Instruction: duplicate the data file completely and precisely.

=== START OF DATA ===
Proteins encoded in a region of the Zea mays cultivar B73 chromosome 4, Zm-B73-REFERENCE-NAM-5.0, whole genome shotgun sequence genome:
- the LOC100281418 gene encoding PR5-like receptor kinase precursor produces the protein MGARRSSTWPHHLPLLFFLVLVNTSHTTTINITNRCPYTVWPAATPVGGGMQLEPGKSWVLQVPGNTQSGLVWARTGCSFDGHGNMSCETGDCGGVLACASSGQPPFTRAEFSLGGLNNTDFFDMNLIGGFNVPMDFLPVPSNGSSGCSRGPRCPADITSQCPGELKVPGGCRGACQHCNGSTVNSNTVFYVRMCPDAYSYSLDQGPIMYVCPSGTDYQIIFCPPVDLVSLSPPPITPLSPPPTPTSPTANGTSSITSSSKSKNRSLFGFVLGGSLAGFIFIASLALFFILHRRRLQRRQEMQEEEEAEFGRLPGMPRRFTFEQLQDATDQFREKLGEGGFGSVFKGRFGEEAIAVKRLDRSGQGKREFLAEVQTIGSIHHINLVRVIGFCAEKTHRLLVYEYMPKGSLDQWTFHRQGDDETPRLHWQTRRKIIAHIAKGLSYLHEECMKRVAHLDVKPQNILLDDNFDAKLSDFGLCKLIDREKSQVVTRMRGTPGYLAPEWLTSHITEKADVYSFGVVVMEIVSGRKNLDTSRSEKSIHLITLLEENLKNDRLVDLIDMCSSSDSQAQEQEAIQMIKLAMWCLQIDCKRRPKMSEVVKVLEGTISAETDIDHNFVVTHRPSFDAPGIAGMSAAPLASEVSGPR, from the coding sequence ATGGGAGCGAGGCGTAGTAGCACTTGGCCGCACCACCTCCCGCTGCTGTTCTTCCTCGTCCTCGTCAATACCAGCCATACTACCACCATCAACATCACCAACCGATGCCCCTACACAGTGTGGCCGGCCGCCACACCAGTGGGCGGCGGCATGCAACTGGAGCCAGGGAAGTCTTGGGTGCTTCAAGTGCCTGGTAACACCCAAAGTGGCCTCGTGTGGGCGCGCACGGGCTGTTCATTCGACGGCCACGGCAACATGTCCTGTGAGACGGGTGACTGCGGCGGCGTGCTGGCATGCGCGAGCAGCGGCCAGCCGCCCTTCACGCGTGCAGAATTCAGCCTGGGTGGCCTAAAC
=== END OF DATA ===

Proteins encoded in a region of the Zea mays cultivar B73 chromosome 4, Zm-B73-REFERENCE-NAM-5.0, whole genome shotgun sequence genome:
- the LOC100281418 gene encoding PR5-like receptor kinase precursor produces the protein MGARRSSTWPHHLPLLFFLVLVNTSHTTTINITNRCPYTVWPAATPVGGGMQLEPGKSWVLQVPGNTQSGLVWARTGCSFDGHGNMSCETGDCGGVLACASSGQPPFTRAEFSLGGLNNTDFFDMNLIGGFNVPMDFLPVPSNGSSGCSRGPRCPADITSQCPGELKVPGGCRGACQHCNGSTVNSNTVFYVRMCPDAYSYSLDQGPIMYVCPSGTDYQIIFCPPVDLVSLSPPPITPLSPPPTPTSPTANGTSSITSSSKSKNRSLFGFVLGGSLAGFIFIASLALFFILHRRRLQRRQEMQEEEEAEFGRLPGMPRRFTFEQLQDATDQFREKLGEGGFGSVFKGRFGEEAIAVKRLDRSGQGKREFLAEVQTIGSIHHINLVRVIGFCAEKTHRLLVYEYMPKGSLDQWTFHRQGDDETPRLHWQTRRKIIAHIAKGLSYLHEECMKRVAHLDVKPQNILLDDNFDAKLSDFGLCKLIDREKSQVVTRMRGTPGYLAPEWLTSHITEKADVYSFGVVVMEIVSGRKNLDTSRSEKSIHLITLLEENLKNDRLVDLIDMCSSSDSQAQEQEAIQMIKLAMWCLQIDCKRRPKMSEVVKVLEGTISAETDIDHNFVVTHRPSFDAPGIAGMSAAPLASEVSGPR, from the coding sequence ATGGGAGCGAGGCGTAGTAGCACTTGGCCGCACCACCTCCCGCTGCTGTTCTTCCTCGTCCTCGTCAATACCAGCCATACTACCACCATCAACATCACCAACCGATGCCCCTACACAGTGTGGCCGGCCGCCACACCAGTGGGCGGCGGCATGCAACTGGAGCCAGGGAAGTCTTGGGTGCTTCAAGTGCCTGGTAACACCCAAAGTGGCCTCGTGTGGGCGCGCACGGGCTGTTCATTCGACGGCCACGGCAACATGTCCTGTGAGACGGGTGACTGCGGCGGCGTGCTGGCATGCGCGAGCAGCGGCCAGCCGCCCTTCACGCGTGCAGAATTCAGCCTGGGTGGCCTAAAC